Does the music of Sizhukong swing? Peng doesn't think it matters too much. "Traditionally, jazz is played in a swing style, but I don't think swing is the best dynamic for this combination with Chinese instruments. I might try it later, but so far I don't think the groove sounds right with Chinese instruments," she explains. "Instead, Latin rhythms sound more appropriate for our arrangements."

The use of Latin rhythms in Sizhukong's music is something quite natural for erhu player Wu. "When I played Beijing opera or traditional Chinese music, I discovered certain Latin rhythms in the melodies," Wu says. "I think it's because of the Silk Road going all the way from Europe to Asia; there must always have been some kind of connection between musics."

Listening to Sizhukong's second CD, Paper Eagle (Sizhukong Records, 2009), this connection, the universality of music, can be clearly discerned. Beyond the aforementioned Latin and African influences, elements of bluegrass and country color the music. There is not much light, either, between the sound of Chinese traditional stringed instruments or flutes and Irish folk music, a fact that legendary Irish band The Chieftans underlined on The Chieftans in China(Claddagh,1985).

Returning to the question of swing and jazz, Peng has this to say: "Apart from swing rhythm, there are some very important elements in jazz, like syncopation and a certain way of articulation. You don't have to play swing to sound jazz. Articulation, syncopation and some harmony can sound jazzy."

Undoubtedly there are those who would cast doubt on Sizhukong's jazz credentials, but then again Joe Zawinul faced similar accusations and replied by saying he had never played anything but jazz. Peng is less defensive. "Sometimes I'm asked if I think our music is jazz or not, and I'm like, 'I really don't know,'" she says. "When I write music, I'm just trying to make it sound right or beautiful to myself. I try to be honest and to hear what's inside, what touches me first. Sometimes I feel it's not jazzy enough, so I'm still thinking what I can do besides what I've already done, and I'm still searching for directions."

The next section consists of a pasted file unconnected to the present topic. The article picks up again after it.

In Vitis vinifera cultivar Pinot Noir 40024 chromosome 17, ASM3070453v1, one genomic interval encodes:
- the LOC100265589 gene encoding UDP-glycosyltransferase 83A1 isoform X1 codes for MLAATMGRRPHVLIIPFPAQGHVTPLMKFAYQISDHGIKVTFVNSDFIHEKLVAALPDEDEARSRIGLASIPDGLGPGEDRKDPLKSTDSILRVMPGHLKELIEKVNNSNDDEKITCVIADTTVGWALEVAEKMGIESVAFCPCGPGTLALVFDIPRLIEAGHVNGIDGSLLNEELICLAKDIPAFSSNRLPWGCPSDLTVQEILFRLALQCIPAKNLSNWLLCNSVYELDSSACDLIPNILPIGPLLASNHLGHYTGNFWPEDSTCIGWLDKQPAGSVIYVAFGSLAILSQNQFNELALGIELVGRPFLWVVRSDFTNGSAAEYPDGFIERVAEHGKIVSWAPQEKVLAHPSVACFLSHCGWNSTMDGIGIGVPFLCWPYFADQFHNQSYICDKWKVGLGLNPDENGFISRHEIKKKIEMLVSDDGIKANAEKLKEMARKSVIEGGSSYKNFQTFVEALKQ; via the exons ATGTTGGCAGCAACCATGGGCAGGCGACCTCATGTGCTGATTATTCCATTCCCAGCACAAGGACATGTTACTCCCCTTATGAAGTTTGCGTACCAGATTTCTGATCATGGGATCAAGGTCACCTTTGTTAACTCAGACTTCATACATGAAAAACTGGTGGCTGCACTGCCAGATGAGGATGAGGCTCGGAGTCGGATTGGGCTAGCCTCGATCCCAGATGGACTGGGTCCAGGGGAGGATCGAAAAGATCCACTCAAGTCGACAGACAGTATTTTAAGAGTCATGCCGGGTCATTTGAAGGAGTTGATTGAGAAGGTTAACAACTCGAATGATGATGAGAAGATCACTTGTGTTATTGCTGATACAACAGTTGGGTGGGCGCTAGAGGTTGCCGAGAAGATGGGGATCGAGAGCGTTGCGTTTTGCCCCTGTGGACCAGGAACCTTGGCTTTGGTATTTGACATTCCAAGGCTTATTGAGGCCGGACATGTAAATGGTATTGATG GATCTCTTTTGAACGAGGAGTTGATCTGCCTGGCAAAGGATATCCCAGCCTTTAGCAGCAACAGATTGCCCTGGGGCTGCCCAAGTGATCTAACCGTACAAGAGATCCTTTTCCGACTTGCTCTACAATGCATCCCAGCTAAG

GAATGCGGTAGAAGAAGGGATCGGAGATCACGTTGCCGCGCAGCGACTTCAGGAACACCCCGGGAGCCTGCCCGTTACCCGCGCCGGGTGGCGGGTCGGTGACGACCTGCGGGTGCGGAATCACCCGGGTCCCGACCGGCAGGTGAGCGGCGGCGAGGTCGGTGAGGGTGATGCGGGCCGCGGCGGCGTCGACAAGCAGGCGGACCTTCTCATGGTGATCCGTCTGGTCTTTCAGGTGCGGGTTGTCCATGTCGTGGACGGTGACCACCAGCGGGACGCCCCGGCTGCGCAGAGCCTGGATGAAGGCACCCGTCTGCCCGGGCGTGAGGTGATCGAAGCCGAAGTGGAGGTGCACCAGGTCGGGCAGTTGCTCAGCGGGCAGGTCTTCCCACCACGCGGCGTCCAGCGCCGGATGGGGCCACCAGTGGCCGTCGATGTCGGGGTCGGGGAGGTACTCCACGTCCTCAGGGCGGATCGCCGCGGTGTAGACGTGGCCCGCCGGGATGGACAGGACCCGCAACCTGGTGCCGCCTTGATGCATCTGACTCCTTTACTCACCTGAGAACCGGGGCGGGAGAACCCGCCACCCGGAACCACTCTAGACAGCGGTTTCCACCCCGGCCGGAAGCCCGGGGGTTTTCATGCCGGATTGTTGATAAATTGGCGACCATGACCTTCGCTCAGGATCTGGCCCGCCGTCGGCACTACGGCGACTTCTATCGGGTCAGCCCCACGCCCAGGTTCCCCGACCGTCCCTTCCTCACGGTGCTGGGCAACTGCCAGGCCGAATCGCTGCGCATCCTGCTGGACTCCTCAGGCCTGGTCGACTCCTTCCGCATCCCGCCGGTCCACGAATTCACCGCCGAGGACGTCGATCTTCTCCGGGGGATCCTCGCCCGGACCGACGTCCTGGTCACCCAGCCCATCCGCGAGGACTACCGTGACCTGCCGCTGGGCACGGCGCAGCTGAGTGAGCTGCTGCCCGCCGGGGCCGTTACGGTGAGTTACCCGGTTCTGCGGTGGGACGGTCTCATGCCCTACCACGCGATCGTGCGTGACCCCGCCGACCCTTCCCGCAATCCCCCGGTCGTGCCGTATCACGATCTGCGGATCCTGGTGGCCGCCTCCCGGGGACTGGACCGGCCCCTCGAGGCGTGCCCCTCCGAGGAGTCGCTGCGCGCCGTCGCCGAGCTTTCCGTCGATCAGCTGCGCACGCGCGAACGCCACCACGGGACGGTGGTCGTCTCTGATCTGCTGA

If the musical scores were clear in Peng's mind in the beginning, she admits that the other members of Sizhukong found switching to the jazz idiom difficult at first. She describes the band's playing in the early days as "maybe a little stiff."

"Jazz has a very kind of flexible rhythm, a relaxed feel, and we discussed how we should put the jazz feeling inside and also bring out the traditional way of the dizi [flute]—we call it oon [imagine a pouting French pronunciation]. It's hard to translate, but that kind of grace note and decoration of the note," she says. "I want to bring the oon of Chinese music to our own music because I think it is a very important and beautiful part of Chinese music."

The concept of oon is essential to Chinese music, and thus, it follows Sizhukong's music. Much discussion and laughter takes place among the band members as they try to succinctly define what it means in terms that a westerner could understand. It is variously compared to singing or conversing; words like rhyme, tone, Chinese Kunqu Opera, Tai Chi and meditation are all thrown into the ring in an attempt to describe its essential characteristic, but none of these seem to completely satisfy. In the end, Lee offers this explanation: "In Chinese calligraphy, you concentrate on a stroke. A stroke has many rhythms, but you have the starting point, you have the upper point and you have an end, but everything has to be in one action. This kind of flow, we call oon. Oon is not something you can grab, like the air; it's something you can only feel." This eloquent definition earns Lee a round of applause from all.